The Economist this weeks reports on Gillette’s five bladed razor and demonstates that if you graph number of blades against time you get a hyperbolic curve. This is a steeper version of the Power Curve (famously applied to microchips).
The D-Generation famously speculated about a 16 bladed razor many years ago. From the Chaser:
The first blade distracts the hair, while the second and third blades sneak up behind it, cutting off any escape routes. The fourth and fifth blades attempt to coax the hair from its hiding place using modern modern counselling techniques while the sixth blade, posing as a passing motorist, acts as a decoy, allowing the seventh and eighth blades to swoop down and quickly overpower the hair. The ninth blade, disguised as a postman, administers a small dose of chloroform, allowing blades 10 through 13 to remove the hair and escort it away for further questioning. The 14th blade informs the hair of its rights. The 15th blade handles the paperwork and the 16th blade, well, it’s just along for the ride.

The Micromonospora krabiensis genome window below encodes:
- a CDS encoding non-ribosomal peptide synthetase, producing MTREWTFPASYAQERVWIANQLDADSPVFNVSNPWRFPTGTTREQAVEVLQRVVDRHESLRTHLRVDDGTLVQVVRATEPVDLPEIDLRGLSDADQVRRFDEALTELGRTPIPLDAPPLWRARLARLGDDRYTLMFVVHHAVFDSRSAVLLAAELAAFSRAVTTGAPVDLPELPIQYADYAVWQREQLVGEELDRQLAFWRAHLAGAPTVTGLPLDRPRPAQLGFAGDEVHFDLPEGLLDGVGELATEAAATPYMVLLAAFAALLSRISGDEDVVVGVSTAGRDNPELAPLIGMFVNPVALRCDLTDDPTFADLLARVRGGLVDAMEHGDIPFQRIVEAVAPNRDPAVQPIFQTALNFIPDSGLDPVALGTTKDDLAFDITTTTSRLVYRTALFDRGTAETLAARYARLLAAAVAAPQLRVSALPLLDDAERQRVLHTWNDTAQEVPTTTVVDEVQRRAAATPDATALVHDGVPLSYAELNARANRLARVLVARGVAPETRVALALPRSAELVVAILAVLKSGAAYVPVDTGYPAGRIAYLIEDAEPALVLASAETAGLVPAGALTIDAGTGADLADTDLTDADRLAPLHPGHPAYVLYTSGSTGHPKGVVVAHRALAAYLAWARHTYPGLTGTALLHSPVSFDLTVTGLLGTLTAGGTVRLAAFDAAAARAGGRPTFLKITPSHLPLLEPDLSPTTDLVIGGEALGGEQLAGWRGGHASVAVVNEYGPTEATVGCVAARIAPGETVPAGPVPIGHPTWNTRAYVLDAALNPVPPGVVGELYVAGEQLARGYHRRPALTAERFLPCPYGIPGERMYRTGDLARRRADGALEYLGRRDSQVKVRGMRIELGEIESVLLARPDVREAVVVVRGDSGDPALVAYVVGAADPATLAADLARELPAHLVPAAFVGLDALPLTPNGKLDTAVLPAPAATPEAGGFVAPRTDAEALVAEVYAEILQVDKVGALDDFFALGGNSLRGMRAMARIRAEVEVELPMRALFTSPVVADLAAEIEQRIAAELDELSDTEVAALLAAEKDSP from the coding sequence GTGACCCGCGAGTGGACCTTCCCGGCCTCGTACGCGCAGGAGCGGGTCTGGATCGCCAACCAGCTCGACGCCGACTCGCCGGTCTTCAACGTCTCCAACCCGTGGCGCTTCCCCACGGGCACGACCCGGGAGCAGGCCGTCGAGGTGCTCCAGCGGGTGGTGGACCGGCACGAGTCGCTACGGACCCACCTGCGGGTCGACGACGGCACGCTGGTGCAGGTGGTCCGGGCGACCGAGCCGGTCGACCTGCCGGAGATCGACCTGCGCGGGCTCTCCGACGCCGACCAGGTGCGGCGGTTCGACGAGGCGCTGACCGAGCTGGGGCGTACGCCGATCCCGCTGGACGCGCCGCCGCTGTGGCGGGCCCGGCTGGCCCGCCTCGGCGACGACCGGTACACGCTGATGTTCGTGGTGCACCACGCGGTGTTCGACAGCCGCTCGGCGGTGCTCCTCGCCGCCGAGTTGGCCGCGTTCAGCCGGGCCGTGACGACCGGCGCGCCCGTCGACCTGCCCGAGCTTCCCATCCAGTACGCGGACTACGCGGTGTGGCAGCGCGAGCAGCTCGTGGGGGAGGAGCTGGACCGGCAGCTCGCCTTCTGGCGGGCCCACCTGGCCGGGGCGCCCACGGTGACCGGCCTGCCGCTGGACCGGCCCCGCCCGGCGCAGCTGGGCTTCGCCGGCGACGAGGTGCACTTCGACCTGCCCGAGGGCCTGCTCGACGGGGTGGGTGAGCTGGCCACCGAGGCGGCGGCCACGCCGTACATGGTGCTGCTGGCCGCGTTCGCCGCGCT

It was quite a sight to see if I recall.
If the hyperbolic path holds, we will see it, in actuality, around 2012. If course, what might actually occur is more like the S-curve where the blade-rate falls off at some ‘natural’ limit. The problem, as you can see, is no one can predict that limit.